Created and manufactured in Birmingham, England, this rifle will amaze you with its gorgeous lines and premium workmanship. Most importantly the precision you will achieve with BSA’s BSA Scorpion SE will leave lasting impressions on any user.
It is great for hunting and pest removal as that’s exactly the purpose it was designed to accomplish. But don’t restrict yourself to just that. It will provide plenty of fun shooting spinners, paper targets, and tin containers.
Note – Topairguns.net earns a small commision when you buy the products by going through our affiliate links. Learn More.
BSA Scorpion SE Features:
- Precharged Pneumatic
- Manual Safety
- Single Shot
- Bolt action (can be changed between LH and RH use!)
- Free-floated barrel
- Match-grade barrels are fitted with muzzle brake
- Hammer-forged Rifling
- 11mm scope rail
- Monte Carlo wood stock with checkered grip and forearm
- Sling swivel studs
- Quick-disconnect charging
- Maximum Shots Per Fill 40
- 23 bar (3,364 psi) maximum fill pressure
BSA Scorpion SE Technical Specifications
|Manufacturer||BSA Guns Limited UK|
|Caliber||.177, .22, .25|
|Available (Stock Options)||Beech|
Soft Touch Camo
|Maximum Fill Pressure||232 Bar|
|Muzzle Energy||9.4 ft/lbs (out of box) Adjusted to 11.4ft/lbs|
|Shots per Fill||40|
|Trigger Adjustability||Two-stage adjustable|
|Use||Target practice/Small game hunting|
|Warranty||2-year limited warranty|
BSA Scorpion SE Air Rifle Details
Fast-Strike Hammer System
Within the 10-shot bolt mechanism, BSA fits its Fast-Strike Hammer system. It uses lighter hammers and stiff springs to cut down on the time of action, resulting in a clean shot cycle. It is also extremely efficient as you can see through the ninety shots of .177.
The Scorpion is commonly called an auto-carbine, but it’s 41″ long, with a VC silencer of a great size. Its length is such that it’s still comfortable in your hand, unlike other guns that are too heavy or too small seem odd, and rarely shoot naturally.
The silencer can be fitted directly onto the screw thread that has been cut into the barrel. It is a cold Hammer forged in the way only BSA can provide. Their barrels are such that they are admired by other gunmakers across the globe.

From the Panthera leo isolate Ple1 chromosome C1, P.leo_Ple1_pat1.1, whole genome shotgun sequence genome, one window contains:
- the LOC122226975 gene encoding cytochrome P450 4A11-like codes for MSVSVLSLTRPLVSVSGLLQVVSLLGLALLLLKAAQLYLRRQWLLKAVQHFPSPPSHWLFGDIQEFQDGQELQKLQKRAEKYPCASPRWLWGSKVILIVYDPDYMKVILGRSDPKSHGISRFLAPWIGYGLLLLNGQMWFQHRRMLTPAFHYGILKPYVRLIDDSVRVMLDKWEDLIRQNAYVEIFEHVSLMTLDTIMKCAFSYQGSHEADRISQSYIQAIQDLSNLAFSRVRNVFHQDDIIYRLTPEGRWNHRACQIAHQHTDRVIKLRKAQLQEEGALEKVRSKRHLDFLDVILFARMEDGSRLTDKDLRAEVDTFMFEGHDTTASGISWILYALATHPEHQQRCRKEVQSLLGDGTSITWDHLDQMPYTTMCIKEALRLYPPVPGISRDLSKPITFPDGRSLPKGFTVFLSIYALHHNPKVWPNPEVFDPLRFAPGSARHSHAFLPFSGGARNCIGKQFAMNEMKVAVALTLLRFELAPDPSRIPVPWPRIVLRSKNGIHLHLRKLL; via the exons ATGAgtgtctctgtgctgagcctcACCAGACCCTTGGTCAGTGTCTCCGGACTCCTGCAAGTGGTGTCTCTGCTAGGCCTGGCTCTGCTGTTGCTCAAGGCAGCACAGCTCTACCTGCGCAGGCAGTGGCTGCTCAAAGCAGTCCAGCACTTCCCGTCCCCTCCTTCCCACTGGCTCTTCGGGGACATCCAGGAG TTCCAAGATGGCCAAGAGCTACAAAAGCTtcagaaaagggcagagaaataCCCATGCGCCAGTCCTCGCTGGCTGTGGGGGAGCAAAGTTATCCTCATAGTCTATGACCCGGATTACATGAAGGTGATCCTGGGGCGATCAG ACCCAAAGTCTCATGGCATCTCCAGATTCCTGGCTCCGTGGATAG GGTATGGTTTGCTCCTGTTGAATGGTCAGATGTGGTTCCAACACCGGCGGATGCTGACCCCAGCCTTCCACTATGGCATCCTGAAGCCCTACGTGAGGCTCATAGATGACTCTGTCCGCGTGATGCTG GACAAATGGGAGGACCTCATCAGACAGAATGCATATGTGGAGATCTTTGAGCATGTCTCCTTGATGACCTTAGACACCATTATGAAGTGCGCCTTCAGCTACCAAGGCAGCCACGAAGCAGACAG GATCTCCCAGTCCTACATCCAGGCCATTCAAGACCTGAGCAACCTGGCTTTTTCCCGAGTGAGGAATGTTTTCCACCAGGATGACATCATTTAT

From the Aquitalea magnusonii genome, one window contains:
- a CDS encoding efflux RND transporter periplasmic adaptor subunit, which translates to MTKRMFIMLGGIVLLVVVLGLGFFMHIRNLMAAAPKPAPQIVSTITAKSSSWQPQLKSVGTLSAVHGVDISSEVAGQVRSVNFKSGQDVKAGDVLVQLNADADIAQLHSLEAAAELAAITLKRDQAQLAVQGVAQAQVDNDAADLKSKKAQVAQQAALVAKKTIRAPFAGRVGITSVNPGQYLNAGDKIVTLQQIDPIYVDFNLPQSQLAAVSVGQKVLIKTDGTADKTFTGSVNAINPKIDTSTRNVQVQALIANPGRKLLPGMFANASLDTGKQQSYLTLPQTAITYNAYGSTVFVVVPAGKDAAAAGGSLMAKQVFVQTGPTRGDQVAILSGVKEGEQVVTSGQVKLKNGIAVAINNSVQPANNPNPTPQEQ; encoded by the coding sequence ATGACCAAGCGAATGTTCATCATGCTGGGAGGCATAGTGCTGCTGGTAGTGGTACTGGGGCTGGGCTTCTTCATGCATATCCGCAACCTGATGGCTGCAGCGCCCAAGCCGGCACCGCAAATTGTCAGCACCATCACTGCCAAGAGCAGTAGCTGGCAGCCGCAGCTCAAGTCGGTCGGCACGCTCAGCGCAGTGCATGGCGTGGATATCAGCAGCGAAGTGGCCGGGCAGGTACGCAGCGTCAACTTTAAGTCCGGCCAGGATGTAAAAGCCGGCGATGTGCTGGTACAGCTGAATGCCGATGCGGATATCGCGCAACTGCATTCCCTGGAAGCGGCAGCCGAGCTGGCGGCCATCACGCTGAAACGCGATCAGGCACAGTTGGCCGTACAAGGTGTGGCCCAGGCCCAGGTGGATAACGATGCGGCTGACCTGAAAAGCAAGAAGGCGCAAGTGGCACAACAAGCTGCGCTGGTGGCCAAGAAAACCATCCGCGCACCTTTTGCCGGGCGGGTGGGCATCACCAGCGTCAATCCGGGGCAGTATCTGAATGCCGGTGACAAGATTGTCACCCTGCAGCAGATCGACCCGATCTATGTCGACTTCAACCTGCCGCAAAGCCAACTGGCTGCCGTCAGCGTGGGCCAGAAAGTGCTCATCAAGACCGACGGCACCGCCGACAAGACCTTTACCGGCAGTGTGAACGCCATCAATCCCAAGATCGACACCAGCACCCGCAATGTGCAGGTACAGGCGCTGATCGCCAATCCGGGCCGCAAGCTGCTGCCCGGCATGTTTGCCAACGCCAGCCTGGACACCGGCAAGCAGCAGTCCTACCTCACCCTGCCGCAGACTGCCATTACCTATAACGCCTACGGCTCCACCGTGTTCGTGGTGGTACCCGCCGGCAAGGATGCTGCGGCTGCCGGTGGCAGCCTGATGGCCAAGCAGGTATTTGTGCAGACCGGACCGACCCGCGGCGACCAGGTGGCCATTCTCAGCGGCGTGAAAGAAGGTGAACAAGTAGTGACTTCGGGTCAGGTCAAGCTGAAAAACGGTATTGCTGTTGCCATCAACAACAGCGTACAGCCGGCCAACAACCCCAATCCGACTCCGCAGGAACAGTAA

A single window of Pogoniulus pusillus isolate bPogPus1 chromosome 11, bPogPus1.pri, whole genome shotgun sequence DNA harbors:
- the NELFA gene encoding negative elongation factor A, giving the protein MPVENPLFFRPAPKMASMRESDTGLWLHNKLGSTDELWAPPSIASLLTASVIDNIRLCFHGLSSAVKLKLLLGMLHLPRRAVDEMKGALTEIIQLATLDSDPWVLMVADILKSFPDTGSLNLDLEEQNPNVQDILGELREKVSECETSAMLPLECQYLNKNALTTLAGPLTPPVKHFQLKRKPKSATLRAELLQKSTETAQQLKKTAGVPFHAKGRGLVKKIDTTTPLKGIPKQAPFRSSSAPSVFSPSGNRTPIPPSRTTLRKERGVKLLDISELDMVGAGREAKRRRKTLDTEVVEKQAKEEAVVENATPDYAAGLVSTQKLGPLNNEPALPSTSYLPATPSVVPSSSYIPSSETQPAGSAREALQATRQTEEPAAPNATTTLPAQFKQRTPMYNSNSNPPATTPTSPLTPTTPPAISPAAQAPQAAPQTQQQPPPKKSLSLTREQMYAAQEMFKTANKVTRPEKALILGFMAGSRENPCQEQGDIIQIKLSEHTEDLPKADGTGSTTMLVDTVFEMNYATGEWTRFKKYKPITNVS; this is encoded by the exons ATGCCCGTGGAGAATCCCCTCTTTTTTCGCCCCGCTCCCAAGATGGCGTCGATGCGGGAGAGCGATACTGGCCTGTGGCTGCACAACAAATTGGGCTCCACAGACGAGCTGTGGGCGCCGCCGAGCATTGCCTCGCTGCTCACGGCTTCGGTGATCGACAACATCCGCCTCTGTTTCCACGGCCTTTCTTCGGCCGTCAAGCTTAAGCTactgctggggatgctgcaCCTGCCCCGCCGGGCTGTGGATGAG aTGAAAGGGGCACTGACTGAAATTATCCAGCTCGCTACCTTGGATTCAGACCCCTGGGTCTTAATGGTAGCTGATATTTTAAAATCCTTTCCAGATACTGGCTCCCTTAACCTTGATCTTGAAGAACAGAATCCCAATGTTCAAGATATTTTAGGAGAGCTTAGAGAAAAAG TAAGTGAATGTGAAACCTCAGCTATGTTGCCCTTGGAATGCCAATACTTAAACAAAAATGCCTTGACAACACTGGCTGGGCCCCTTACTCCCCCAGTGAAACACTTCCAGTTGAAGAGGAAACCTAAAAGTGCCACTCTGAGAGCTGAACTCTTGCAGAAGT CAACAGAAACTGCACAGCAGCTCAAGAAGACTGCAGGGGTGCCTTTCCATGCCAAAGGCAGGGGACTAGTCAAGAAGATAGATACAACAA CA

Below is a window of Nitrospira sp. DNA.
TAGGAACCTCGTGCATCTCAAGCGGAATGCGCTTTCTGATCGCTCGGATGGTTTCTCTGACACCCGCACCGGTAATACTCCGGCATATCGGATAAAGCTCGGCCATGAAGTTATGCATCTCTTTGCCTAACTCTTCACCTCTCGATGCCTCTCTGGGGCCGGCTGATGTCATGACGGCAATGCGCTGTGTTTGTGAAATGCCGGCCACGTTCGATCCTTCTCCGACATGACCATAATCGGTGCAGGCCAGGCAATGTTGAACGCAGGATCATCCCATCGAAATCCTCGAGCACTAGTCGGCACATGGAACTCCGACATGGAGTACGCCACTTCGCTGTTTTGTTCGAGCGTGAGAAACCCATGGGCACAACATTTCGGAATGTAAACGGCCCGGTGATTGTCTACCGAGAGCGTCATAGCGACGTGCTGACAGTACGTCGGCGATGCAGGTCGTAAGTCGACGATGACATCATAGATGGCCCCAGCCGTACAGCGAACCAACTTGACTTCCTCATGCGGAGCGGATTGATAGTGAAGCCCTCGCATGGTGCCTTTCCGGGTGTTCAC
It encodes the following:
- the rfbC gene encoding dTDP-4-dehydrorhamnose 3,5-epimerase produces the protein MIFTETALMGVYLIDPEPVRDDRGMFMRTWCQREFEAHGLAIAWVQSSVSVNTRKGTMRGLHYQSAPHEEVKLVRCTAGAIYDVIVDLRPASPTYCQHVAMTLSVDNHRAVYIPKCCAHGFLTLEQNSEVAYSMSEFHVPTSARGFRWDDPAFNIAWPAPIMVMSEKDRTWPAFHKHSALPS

A special feature that is unique to the Scorpion is the fact that it is actually free-floating, in contrast to other rifles that claim to be. This means that the accuracy can’t be affected by external factors like the movement of the reservoir of air as it is filled.
In addition, I love the cap that covers the port that fills out of steel, and it screws into place. It is a pleasure to push the thread in the hope that the cap won’t fall off on the ground and then disappear. When the cap is put on, you can be sure it is safe to use the filler that stays completely clean, and in turn the gun’s internal parts as well.
Reliable & Smooth
The rifle is paired with a BSA Bolas bolt, which rides on a long chrome-plated shaft that delivers an elegant, polished action. I’m wondering if the large shaft helps reduce the binding forces from the sides and can create bolts with less weight. Whatever the reason it feels fantastic.
This rifle indexes the latest generation BSA magazine which I consider to be completely reliable. It takes some skill but once you’ve got it, they’re simple to use.
The rifle allows the user to adjust the trigger via the slit inside the guard, eliminating the requirement to take the guard off as well as the action from the stock to carry out adjustments as before.
The trigger can be adjusted in two stages and I’ll admit that I did not adjust it prior to purchasing the rifle because I rarely do. I enjoy testing rifles whenever I can, as they came from the factory.
The rifle’s design puts the magazine in a low position which means there’s no protrusion or cut-out that could get in the way of mounting scopes, this is an excellent feature.
It’s possible to mount any scope, red-dot, or night-vision equipment anywhere on the rail, making setup an easy task. I was able to see that the dovetail on BSA’s is a slightly bigger version, however, SportsMatch produces mounts that are specifically designed to be able to fit, so there’s no problem with it.